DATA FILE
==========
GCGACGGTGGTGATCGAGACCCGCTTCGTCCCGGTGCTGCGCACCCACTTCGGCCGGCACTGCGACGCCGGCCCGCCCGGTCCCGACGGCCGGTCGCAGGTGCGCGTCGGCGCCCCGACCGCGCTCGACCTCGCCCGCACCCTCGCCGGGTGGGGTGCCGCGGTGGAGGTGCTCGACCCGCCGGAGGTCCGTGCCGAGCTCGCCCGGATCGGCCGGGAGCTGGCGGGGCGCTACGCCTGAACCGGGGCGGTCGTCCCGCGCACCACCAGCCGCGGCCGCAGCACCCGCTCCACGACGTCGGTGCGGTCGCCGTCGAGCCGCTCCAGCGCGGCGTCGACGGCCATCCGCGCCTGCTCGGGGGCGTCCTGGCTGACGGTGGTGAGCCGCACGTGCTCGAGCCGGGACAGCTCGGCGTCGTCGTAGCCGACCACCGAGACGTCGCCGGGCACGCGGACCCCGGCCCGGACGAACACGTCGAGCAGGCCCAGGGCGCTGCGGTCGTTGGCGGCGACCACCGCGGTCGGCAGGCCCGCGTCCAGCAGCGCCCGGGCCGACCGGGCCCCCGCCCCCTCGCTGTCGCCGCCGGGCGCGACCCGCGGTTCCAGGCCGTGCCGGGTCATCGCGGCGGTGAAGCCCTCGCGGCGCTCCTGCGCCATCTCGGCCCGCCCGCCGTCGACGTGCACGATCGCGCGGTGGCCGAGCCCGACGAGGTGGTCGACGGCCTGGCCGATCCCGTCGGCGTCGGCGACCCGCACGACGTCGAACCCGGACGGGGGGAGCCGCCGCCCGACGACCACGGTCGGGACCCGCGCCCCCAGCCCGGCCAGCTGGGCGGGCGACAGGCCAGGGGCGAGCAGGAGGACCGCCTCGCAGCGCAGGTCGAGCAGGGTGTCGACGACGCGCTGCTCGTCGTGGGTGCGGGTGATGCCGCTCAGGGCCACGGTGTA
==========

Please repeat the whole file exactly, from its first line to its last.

GCGACGGTGGTGATCGAGACCCGCTTCGTCCCGGTGCTGCGCACCCACTTCGGCCGGCACTGCGACGCCGGCCCGCCCGGTCCCGACGGCCGGTCGCAGGTGCGCGTCGGCGCCCCGACCGCGCTCGACCTCGCCCGCACCCTCGCCGGGTGGGGTGCCGCGGTGGAGGTGCTCGACCCGCCGGAGGTCCGTGCCGAGCTCGCCCGGATCGGCCGGGAGCTGGCGGGGCGCTACGCCTGAACCGGGGCGGTCGTCCCGCGCACCACCAGCCGCGGCCGCAGCACCCGCTCCACGACGTCGGTGCGGTCGCCGTCGAGCCGCTCCAGCGCGGCGTCGACGGCCATCCGCGCCTGCTCGGGGGCGTCCTGGCTGACGGTGGTGAGCCGCACGTGCTCGAGCCGGGACAGCTCGGCGTCGTCGTAGCCGACCACCGAGACGTCGCCGGGCACGCGGACCCCGGCCCGGACGAACACGTCGAGCAGGCCCAGGGCGCTGCGGTCGTTGGCGGCGACCACCGCGGTCGGCAGGCCCGCGTCCAGCAGCGCCCGGGCCGACCGGGCCCCCGCCCCCTCGCTGTCGCCGCCGGGCGCGACCCGCGGTTCCAGGCCGTGCCGGGTCATCGCGGCGGTGAAGCCCTCGCGGCGCTCCTGCGCCATCTCGGCCCGCCCGCCGTCGACGTGCACGATCGCGCGGTGGCCGAGCCCGACGAGGTGGTCGACGGCCTGGCCGATCCCGTCGGCGTCGGCGACCCGCACGACGTCGAACCCGGACGGGGGGAGCCGCCGCCCGACGACCACGGTCGGGACCCGCGCCCCCAGCCCGGCCAGCTGGGCGGGCGACAGGCCAGGGGCGAGCAGGAGGACCGCCTCGCAGCGCAGGTCGAGCAGGGTGTCGACGACGCGCTGCTCGTCGTGGGTGCGGGTGATGCCGCTCAGGGCCACGGTGTA